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Called to be Stewards of the Earth and Seeds

By Salome Yesudas, Coordinator Chethana, Joining Hands India

Group Shot

Salome Yesudas, the new coordinator of Joining Hands India, harvests millet. Photo courtesy of Salome Yesudas.

I joined Chethana, the Joining Hands network in South India, as its Coordinator, on August 1, 2015. With a postgraduate degree in Food and Nutrition, my interest in local food and agriculture systems provided me wonderful opportunities to learn and unlearn how local food systems work.

My Husband’s Grandmother and my mother-in-law were experts in selecting, saving and distributing seeds to fellow farmers. It provided them with not only additional cash but also a sense of dignity and self-reliance. They both enriched my understanding of seeds, local systems and the importance of crop diversity. My interactions with women farmers as part of my job, as well as in-house discussions helped me a great deal in learning how local food and agricultural systems work in traditional rural communities and how important they are for food and nutrition security.

Zaheerabad is a rain-fed dry land area, known for its millet cultivation. Farming practices of farmers in that region are rooted in mixed or multi ple cropping, planting more than one crop on a plot of land during one season.  One can find millets, pulses, oilseeds, and vegetables growing next to each other.  This crop combination and diversity makes it possible for people in a dry land to eat nutritious meals without needing to buy food from outside.

Besides this ecologically sound farming practice, I was also impressed by the crucial role played by ‘uncultivated foods,’ wild greens or weeds, in the nutritional health of the people in the region. Uncultivated foods play an important role in the food and nutrition security of traditional rural communities due to their affordability and availability of micronutrients essential for health, especially women’s and children’s health.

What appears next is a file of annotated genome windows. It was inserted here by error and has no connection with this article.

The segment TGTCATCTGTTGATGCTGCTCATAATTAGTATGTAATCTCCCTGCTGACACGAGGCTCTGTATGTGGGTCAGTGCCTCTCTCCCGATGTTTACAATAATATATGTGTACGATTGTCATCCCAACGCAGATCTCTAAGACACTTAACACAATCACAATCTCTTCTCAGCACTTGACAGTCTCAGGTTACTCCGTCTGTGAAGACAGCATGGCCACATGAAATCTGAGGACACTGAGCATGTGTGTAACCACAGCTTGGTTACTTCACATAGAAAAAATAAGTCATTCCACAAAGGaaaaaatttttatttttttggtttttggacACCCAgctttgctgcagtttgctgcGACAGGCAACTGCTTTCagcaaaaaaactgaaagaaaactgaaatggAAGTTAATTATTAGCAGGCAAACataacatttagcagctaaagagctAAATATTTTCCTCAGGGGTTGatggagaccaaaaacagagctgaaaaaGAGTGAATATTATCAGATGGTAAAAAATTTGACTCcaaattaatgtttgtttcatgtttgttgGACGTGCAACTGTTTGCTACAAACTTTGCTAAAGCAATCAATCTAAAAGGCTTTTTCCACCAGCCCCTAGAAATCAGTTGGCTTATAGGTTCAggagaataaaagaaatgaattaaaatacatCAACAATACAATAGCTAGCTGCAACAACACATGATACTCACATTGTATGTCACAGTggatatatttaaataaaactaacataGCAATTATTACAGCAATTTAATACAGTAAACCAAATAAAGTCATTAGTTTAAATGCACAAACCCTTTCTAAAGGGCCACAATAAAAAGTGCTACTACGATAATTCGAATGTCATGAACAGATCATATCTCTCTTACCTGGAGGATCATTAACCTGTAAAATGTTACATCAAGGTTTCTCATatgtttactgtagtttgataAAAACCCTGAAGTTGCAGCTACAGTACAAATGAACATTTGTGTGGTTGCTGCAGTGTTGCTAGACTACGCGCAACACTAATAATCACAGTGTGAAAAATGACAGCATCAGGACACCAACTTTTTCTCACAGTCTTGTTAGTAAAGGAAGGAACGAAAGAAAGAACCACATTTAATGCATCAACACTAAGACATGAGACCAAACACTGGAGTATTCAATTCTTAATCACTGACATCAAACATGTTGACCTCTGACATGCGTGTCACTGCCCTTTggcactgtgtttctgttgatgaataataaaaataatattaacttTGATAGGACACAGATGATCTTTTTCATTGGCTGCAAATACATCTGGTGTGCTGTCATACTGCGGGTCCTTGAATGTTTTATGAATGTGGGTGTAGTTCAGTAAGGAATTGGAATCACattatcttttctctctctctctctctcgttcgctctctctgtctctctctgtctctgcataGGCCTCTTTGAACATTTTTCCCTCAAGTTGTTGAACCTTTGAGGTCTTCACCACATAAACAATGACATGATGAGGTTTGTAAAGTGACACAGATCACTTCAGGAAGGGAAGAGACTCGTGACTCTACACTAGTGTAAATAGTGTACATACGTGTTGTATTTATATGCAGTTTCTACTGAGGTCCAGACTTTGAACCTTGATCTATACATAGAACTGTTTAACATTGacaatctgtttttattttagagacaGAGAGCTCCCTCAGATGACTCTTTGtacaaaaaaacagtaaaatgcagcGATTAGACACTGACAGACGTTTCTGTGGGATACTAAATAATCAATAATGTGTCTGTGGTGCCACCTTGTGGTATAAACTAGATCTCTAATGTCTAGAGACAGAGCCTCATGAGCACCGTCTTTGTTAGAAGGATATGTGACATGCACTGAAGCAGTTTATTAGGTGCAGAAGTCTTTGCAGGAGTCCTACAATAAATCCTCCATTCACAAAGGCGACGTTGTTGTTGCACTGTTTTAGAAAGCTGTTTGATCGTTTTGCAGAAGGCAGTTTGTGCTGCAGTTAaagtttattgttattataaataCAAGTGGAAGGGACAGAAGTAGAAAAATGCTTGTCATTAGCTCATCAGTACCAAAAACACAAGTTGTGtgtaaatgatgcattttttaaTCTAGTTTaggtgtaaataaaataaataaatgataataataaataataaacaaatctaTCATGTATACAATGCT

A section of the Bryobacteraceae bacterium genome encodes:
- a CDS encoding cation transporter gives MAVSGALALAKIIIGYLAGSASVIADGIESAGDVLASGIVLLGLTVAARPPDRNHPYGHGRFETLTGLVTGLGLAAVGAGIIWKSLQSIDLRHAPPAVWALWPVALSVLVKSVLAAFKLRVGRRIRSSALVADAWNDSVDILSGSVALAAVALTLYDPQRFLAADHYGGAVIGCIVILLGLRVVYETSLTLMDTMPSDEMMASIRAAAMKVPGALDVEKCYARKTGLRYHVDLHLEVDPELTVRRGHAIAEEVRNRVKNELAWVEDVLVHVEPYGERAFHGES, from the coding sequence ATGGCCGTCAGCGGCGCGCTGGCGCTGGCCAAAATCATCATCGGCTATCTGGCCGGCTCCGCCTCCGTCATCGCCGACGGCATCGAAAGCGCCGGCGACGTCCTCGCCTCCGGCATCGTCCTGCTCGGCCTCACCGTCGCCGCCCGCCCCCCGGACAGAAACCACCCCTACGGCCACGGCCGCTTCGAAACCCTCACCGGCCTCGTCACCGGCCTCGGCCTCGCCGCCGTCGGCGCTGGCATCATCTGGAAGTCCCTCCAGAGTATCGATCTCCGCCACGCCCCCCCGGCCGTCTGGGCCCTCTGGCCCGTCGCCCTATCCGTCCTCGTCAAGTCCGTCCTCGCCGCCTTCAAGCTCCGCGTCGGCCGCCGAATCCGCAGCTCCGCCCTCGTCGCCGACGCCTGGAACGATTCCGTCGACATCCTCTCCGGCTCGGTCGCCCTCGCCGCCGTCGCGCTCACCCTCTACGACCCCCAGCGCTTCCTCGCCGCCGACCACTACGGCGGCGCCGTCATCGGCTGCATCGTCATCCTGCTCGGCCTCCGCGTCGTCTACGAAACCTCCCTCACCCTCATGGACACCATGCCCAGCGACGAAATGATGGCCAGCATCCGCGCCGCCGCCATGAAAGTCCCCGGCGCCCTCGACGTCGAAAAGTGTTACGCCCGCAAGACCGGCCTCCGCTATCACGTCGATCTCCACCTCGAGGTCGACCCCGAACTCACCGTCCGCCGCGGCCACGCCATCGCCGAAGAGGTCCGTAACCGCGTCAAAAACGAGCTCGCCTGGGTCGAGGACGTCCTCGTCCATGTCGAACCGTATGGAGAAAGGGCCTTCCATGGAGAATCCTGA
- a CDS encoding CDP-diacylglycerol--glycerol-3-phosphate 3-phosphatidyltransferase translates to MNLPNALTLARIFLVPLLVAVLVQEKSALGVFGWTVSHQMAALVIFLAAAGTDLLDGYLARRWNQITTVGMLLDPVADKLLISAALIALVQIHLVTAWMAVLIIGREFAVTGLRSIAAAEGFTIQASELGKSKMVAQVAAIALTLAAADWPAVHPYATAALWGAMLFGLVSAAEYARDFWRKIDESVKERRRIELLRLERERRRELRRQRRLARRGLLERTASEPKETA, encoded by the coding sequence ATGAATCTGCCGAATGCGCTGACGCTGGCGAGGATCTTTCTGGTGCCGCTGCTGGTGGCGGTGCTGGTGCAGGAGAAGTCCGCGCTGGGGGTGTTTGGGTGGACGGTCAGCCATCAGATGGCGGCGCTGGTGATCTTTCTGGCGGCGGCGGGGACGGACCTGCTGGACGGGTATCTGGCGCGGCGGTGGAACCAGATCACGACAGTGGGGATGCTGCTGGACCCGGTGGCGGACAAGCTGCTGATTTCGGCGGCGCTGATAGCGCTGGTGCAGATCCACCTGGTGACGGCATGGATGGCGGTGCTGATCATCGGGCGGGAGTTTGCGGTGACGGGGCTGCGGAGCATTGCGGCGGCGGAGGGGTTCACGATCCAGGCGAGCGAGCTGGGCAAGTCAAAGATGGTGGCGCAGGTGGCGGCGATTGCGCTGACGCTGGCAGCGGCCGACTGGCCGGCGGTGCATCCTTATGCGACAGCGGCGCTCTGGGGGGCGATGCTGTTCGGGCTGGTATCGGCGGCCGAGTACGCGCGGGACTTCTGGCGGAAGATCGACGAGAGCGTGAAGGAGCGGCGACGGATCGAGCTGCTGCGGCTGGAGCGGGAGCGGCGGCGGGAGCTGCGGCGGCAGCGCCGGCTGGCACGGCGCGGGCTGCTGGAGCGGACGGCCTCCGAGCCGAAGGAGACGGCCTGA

While working as a coordinator for a South Indian network called South Against Genetic Engineering years ago, I came to understand our responsibility to protect the vulnerable dry land cropping systems from monocrop agriculture and genetically modified organisms (GMOs). This work led me to learn about Chethana and its work to save traditional seeds, especially minor millets, as well as its campaign against seed monopolies like Monsanto.

Chethana broadened my perspective, helping me to understand the importance of saving native seeds while simultaneously addressing related concerns of biodiversity, agro-ecology, food safety, environmental health, and improving policies that ensure food, nutrition and livelihood security of small and marginal farming communities. By saving native seeds and making them available to farmers, we defy the logic of seed and agribusiness corporations and strengthen the self-reliance of farming communities so that they can lead healthy lives.

Working with Chethana gives me enormous satisfaction in that now I can integrate my faith and my work. My faith informs me that, “The earth is the LORD’s, and everything in it, the world, and all who live in it” (Psalm 21: 1). It teaches me that as human beings we have a duty to be good stewards of the earth, its rich diversity and delicate relationships in which life is sustained. This stewardship extends to humans; the prayer, “Give us this day our daily bread” is meaningful only when we work to remove hunger and poverty from the world.

We need to join hands with people from the east and west, north and south, so that we can turn the prayer, a prayer that we often recite without caring for its meaning, “thy Kingdom come,” into a prayer of action.


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